Anyhow, clearly, I don’t pay anywhere near enough attention to HTML5.

Posted by Bob Aman at

It’s unavoidable.

I’ve heard it said that things that are impossible just take longer.  And there certainly is a point after which the adjective benevolent no longer applies.

The relationship section I cited is entirely avoidable.

The selection of a pejorative DOCTYPE is entirely avoidable.  This item alone certainly seems like it qualifies as a exemplar of Sayre’s Law.

The HTML5 specification could simply state that the alt attribute is optional, leaving to others the layering on of additional constraints.

Henri’s validator may or may not enforce those additional constraints.  It may or may not accept RDFa.  In either case, if it is important enough to enough people, I’m sure that somebody will fill that gap.

Posted by Sam Ruby at

Bob Aman has it on the nose. The big problem with shunning an extensible mark-up language as the basis for HTML is that you then have to figure out how to deal with a plethora of specific extensibility cases (or decide not to, leaving the whole thing up in the air), manage to do it in a consistent way and a manner which is consistent with the XML-based serialisation yet different enough to the latter to justify it not being XML in the first place.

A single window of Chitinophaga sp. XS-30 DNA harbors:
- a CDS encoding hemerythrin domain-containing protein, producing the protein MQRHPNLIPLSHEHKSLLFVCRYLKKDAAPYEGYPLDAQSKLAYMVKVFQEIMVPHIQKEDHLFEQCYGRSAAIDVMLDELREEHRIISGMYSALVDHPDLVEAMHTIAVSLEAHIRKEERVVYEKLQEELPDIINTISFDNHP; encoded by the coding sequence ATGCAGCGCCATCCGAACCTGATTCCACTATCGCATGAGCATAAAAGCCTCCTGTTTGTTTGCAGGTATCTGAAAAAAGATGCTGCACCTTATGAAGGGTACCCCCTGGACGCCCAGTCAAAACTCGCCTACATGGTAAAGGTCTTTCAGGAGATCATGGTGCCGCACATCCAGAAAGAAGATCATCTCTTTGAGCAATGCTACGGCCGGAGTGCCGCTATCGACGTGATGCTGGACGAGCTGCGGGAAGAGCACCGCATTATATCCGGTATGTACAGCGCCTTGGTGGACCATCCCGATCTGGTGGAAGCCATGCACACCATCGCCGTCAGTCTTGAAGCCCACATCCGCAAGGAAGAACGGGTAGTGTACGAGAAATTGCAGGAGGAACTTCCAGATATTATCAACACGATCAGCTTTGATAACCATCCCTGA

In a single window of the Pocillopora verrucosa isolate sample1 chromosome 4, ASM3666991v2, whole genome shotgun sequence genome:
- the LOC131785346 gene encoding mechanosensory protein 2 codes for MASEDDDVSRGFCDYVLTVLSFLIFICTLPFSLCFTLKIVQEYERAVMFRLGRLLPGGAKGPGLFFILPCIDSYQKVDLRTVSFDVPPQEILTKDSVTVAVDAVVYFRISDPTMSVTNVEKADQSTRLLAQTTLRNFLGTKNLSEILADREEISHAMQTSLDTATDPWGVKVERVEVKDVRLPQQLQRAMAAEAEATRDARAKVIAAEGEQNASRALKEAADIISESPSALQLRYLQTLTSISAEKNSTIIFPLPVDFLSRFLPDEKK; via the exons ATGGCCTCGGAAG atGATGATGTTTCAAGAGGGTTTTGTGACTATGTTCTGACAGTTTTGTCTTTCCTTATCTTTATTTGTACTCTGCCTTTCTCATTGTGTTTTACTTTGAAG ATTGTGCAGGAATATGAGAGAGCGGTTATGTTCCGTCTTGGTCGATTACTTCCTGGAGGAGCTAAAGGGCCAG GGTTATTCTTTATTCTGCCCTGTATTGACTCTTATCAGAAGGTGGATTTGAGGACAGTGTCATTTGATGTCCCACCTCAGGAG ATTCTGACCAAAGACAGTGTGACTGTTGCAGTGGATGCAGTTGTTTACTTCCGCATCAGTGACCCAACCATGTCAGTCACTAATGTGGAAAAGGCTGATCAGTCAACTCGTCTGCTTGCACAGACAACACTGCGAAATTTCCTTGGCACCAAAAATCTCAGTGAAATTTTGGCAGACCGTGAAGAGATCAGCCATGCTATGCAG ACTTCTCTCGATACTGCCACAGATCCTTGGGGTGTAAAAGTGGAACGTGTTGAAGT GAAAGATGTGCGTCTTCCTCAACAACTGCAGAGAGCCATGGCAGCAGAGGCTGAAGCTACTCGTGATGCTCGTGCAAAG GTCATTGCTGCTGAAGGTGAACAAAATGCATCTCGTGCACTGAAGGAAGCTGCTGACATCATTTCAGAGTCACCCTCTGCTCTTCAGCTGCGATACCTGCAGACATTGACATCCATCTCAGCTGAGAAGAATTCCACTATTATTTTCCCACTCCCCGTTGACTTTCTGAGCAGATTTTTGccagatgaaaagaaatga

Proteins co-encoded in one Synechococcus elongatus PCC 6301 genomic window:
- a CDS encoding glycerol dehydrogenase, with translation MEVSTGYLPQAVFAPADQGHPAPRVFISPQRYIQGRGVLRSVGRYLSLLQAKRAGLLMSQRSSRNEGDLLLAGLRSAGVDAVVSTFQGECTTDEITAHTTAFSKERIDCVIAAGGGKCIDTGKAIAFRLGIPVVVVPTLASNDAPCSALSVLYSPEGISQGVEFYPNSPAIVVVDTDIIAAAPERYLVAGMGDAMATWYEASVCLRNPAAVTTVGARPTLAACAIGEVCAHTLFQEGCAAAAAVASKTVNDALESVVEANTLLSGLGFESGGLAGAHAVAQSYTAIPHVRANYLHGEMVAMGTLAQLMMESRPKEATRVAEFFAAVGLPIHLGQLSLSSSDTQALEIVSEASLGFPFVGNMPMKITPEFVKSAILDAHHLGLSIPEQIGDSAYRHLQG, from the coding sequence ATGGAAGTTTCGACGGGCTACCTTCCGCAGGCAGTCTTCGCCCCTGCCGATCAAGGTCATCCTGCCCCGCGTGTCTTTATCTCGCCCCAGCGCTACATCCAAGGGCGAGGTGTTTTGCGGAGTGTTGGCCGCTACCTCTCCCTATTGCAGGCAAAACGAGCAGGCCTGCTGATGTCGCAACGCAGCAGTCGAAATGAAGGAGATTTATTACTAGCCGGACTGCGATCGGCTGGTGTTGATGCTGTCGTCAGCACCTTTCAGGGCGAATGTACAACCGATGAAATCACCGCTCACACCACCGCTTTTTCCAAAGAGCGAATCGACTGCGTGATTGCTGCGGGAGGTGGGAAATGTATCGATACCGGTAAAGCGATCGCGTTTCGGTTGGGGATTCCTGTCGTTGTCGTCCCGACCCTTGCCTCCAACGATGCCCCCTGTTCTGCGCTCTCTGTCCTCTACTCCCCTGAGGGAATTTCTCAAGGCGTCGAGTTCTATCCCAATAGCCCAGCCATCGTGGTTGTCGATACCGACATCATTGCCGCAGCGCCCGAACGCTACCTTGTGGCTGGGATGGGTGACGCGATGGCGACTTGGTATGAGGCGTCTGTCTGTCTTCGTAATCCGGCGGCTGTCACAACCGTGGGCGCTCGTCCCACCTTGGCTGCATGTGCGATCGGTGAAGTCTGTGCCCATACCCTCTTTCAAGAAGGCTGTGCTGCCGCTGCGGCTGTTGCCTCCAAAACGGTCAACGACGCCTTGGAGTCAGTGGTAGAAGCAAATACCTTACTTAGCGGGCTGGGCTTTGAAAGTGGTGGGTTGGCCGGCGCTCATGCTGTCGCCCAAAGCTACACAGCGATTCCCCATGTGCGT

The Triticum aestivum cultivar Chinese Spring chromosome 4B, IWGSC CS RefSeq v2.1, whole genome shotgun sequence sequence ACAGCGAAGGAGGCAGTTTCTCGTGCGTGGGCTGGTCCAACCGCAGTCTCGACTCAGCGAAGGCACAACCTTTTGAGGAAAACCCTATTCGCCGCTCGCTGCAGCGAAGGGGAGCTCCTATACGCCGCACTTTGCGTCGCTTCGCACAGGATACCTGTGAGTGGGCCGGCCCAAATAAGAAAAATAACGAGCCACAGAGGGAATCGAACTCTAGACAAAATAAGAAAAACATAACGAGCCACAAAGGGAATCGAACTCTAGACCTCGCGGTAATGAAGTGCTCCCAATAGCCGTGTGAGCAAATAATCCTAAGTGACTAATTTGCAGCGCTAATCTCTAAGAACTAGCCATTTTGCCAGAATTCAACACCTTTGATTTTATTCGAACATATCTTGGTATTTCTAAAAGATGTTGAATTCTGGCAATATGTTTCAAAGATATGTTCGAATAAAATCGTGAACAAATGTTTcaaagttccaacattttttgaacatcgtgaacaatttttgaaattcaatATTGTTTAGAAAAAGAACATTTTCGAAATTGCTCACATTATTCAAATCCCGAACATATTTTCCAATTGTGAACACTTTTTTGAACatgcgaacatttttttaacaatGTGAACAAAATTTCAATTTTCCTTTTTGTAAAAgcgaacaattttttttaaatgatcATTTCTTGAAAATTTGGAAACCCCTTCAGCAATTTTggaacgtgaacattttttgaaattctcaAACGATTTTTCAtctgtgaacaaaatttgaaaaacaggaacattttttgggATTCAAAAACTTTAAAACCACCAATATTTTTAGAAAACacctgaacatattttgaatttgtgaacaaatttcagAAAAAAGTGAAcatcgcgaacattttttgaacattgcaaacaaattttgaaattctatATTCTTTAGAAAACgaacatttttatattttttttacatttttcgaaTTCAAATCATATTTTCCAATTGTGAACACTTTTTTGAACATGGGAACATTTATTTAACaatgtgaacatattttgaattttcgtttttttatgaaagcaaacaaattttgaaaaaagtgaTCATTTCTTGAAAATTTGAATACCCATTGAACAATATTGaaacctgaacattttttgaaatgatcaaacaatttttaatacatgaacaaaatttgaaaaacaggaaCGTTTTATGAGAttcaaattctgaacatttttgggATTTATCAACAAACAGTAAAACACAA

The whole thing’s insane. Most professional web developers I know care about only one aspect of HTML5: the part which attaches an attainment label to all of the stuff the “good” browsers have supported for ages, because “HTML5-compatible” is a hell of a lot less wordy than saying “the standards-compliant browsers”, but unfortunately no less ambiguous. The new stuff? Nobody cares. The extensibility stuff? That’s what XML was invented for, and why HTML has an XML serialisation. At this rate, we’ll have all retired before anything really is HTML5 compatible.

Posted by Mo at

How about imposing a procedural rule like “if you can find two major browser vendors willing to implement your pet proposal for an extension to HTML, we will consider it, otherwise keep it for HTML6”. I’m pretty sure semantic nonsense like RDF* will fall to the wayside, while genuinely useful stuff like the Canvas widget stays.

Posted by Fazal Majid at